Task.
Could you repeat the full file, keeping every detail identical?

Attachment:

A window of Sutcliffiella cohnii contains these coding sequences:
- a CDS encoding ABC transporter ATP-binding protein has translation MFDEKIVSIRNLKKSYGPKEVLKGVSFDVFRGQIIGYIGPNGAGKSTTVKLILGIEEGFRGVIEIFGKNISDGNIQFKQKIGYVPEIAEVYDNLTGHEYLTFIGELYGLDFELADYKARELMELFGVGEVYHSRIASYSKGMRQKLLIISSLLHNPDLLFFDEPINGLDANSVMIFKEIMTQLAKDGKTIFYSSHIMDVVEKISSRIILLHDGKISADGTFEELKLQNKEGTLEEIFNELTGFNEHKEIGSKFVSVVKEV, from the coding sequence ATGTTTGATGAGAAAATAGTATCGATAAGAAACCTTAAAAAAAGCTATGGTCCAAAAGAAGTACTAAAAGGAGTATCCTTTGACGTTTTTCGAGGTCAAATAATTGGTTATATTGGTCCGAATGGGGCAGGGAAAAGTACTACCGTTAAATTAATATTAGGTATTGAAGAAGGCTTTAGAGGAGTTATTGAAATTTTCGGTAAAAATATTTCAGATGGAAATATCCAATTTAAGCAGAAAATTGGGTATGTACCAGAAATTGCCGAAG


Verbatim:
A window of Sutcliffiella cohnii contains these coding sequences:
- a CDS encoding ABC transporter ATP-binding protein has translation MFDEKIVSIRNLKKSYGPKEVLKGVSFDVFRGQIIGYIGPNGAGKSTTVKLILGIEEGFRGVIEIFGKNISDGNIQFKQKIGYVPEIAEVYDNLTGHEYLTFIGELYGLDFELADYKARELMELFGVGEVYHSRIASYSKGMRQKLLIISSLLHNPDLLFFDEPINGLDANSVMIFKEIMTQLAKDGKTIFYSSHIMDVVEKISSRIILLHDGKISADGTFEELKLQNKEGTLEEIFNELTGFNEHKEIGSKFVSVVKEV, from the coding sequence ATGTTTGATGAGAAAATAGTATCGATAAGAAACCTTAAAAAAAGCTATGGTCCAAAAGAAGTACTAAAAGGAGTATCCTTTGACGTTTTTCGAGGTCAAATAATTGGTTATATTGGTCCGAATGGGGCAGGGAAAAGTACTACCGTTAAATTAATATTAGGTATTGAAGAAGGCTTTAGAGGAGTTATTGAAATTTTCGGTAAAAATATTTCAGATGGAAATATCCAATTTAAGCAGAAAATTGGGTATGTACCAGAAATTGCCGAAG